Bring the fattened calf and kill it. Let’s have a feast and celebrate.
and bring the fattened calf, kill it, and let us eat and celebrate;
And kill the calf we have been fattening in the pen. We must celebrate with a feast,
Then get a grain-fed heifer and roast it. We're going to feast! We're going to have a wonderful time!
And get the fat young ox and put it to death, and let us have a feast, and be glad.
And get the fatted calf and kill it, and let us eat and celebrate;
‘And bring the fatted calf here and kill it , and let us eat and be merry;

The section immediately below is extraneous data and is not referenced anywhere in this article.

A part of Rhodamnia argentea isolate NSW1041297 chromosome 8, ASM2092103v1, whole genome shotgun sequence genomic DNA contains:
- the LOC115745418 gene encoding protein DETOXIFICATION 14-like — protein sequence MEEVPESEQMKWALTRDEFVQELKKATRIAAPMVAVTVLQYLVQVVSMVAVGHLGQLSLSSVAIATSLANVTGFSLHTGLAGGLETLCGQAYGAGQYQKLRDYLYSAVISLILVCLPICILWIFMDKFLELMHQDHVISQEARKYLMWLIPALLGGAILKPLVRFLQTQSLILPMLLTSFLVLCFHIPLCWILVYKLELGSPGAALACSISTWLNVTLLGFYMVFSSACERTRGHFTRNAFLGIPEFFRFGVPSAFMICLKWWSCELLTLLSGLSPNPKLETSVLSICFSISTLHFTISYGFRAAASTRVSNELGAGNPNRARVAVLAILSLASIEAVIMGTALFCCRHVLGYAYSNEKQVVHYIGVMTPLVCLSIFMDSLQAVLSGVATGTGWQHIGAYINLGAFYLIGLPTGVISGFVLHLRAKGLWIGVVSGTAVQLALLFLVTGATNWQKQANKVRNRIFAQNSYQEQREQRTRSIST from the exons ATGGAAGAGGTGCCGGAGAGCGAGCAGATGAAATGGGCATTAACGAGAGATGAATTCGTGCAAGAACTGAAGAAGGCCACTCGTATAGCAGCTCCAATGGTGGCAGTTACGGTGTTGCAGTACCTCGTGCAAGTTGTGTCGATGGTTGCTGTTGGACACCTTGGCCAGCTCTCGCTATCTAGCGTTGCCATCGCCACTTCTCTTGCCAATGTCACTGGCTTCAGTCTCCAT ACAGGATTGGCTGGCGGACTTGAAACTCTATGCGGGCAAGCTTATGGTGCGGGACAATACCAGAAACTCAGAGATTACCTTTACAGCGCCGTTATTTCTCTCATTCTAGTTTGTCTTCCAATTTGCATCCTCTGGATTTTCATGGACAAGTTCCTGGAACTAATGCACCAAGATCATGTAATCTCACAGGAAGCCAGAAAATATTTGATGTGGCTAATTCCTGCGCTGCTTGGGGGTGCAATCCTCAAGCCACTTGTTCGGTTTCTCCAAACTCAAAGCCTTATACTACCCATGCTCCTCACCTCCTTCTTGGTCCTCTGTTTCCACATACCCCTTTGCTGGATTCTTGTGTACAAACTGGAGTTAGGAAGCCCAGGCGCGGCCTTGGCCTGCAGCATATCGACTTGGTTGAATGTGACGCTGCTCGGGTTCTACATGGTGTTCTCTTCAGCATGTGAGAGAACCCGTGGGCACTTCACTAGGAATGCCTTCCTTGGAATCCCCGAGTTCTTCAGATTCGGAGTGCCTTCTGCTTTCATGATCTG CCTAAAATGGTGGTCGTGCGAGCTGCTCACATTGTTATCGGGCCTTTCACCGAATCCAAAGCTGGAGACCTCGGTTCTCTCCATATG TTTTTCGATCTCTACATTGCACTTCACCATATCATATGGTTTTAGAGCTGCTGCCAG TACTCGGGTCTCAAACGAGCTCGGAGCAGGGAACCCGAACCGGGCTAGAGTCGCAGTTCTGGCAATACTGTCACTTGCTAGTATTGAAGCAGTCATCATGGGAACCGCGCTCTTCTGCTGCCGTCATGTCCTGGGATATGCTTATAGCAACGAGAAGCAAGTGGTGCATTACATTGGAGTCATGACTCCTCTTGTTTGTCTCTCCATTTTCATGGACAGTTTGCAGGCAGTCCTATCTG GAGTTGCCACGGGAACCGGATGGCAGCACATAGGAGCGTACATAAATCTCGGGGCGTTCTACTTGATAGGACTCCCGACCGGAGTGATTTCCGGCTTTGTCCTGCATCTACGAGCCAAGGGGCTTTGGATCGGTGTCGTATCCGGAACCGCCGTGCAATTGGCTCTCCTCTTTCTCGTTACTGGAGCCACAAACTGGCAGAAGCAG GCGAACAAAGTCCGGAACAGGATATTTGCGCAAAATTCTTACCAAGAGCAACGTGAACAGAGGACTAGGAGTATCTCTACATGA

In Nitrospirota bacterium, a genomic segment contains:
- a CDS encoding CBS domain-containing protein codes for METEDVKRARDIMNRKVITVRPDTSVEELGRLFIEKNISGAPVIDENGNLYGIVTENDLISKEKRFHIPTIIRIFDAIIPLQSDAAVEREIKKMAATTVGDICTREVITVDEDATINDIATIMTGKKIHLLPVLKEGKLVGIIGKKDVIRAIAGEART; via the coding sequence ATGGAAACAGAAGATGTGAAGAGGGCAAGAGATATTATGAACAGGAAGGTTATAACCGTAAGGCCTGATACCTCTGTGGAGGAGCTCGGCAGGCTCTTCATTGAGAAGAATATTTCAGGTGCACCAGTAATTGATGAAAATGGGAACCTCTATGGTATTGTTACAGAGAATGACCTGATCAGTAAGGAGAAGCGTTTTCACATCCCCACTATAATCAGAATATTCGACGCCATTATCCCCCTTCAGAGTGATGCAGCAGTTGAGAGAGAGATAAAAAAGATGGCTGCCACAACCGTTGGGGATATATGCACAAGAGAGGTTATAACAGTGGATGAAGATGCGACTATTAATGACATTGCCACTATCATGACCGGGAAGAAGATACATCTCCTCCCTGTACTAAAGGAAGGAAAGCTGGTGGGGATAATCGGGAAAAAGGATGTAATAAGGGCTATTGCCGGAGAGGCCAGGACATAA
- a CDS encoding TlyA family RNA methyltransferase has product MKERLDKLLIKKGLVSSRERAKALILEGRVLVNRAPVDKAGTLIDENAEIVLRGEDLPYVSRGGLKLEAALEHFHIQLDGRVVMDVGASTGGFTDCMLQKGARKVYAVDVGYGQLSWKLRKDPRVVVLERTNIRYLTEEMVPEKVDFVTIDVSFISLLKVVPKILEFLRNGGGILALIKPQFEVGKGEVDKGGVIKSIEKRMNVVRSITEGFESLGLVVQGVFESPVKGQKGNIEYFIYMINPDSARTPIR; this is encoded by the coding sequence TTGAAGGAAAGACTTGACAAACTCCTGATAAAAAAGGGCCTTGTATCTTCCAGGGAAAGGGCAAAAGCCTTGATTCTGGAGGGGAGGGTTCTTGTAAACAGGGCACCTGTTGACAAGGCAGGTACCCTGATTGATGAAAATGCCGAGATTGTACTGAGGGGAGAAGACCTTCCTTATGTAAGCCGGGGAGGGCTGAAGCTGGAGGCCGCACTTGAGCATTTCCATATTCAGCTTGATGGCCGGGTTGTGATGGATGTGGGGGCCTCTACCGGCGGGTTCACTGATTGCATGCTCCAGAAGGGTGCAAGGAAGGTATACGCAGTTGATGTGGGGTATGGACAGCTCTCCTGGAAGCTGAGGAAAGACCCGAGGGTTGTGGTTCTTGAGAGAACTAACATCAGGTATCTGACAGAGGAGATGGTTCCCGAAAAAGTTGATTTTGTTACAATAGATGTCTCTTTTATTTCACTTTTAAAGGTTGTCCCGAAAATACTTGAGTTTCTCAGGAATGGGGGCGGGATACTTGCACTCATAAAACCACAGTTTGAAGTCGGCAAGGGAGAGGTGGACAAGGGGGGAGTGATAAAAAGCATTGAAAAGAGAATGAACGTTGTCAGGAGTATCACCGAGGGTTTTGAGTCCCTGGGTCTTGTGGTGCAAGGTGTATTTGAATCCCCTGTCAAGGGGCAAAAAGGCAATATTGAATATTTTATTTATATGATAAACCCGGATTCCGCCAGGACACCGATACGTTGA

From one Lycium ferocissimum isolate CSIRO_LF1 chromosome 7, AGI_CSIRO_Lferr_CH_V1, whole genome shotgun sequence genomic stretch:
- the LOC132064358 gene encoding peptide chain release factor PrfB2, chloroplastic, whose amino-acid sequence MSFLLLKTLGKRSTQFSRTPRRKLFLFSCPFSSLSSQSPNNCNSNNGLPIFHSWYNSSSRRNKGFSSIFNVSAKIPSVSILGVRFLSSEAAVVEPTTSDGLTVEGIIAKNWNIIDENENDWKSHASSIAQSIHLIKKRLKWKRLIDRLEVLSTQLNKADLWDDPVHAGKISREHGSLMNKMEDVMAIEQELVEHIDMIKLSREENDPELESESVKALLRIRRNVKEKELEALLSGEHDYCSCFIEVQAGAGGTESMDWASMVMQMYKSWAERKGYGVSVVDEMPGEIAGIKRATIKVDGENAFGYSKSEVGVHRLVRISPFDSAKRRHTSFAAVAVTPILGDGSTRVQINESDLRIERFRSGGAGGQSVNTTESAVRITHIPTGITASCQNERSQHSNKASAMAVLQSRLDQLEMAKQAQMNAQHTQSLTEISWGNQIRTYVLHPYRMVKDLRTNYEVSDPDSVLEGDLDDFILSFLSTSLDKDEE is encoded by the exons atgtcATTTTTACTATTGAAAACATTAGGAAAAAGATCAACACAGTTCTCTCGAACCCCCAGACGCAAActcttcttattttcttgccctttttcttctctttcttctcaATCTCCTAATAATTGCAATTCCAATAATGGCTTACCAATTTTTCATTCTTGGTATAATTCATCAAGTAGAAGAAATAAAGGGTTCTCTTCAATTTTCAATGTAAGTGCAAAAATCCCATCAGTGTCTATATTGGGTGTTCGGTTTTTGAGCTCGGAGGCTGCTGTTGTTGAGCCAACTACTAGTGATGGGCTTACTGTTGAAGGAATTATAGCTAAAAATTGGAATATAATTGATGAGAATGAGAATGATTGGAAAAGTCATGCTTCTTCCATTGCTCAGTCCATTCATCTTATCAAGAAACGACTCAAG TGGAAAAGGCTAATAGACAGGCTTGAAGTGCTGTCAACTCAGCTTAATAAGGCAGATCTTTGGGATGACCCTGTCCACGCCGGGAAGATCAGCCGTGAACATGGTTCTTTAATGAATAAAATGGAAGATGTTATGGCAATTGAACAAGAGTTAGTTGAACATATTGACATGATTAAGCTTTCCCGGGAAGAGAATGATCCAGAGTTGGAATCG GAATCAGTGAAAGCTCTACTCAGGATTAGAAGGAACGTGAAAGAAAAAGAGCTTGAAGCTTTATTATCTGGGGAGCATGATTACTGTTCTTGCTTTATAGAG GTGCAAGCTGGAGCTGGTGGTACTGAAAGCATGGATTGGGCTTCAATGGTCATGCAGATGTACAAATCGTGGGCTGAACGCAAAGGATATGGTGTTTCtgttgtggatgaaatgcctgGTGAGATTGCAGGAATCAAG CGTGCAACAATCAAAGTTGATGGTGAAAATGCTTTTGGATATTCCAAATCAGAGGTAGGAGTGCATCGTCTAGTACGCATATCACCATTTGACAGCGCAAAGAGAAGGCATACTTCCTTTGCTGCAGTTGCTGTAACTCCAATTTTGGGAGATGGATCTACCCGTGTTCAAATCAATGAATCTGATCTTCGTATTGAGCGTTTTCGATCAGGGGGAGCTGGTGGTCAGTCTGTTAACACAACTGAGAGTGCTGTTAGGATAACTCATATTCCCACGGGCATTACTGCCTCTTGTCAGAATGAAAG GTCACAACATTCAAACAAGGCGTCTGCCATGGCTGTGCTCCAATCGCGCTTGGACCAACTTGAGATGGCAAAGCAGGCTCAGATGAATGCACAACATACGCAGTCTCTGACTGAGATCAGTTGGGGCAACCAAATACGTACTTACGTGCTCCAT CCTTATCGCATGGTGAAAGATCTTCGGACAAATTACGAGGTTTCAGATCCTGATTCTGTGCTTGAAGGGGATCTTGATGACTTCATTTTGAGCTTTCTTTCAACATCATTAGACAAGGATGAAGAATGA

|NET © [draft] ITL|
|NET © Notes||
1 tn Grk “And bring.” Here καί (kai) has not been translated because of differences between Greek and English style. Because of the length and complexity of the Greek sentence, a new sentence was started here in the translation.
2 tn Or “the prize calf” (L&N 65.8). See also L&N 44.2, “grain-fattened.” Such a calf was usually reserved for religious celebrations.
3 tn The participle φαγόντες (fagontes) has been translated as a finite verb due to requirements of contemporary English style.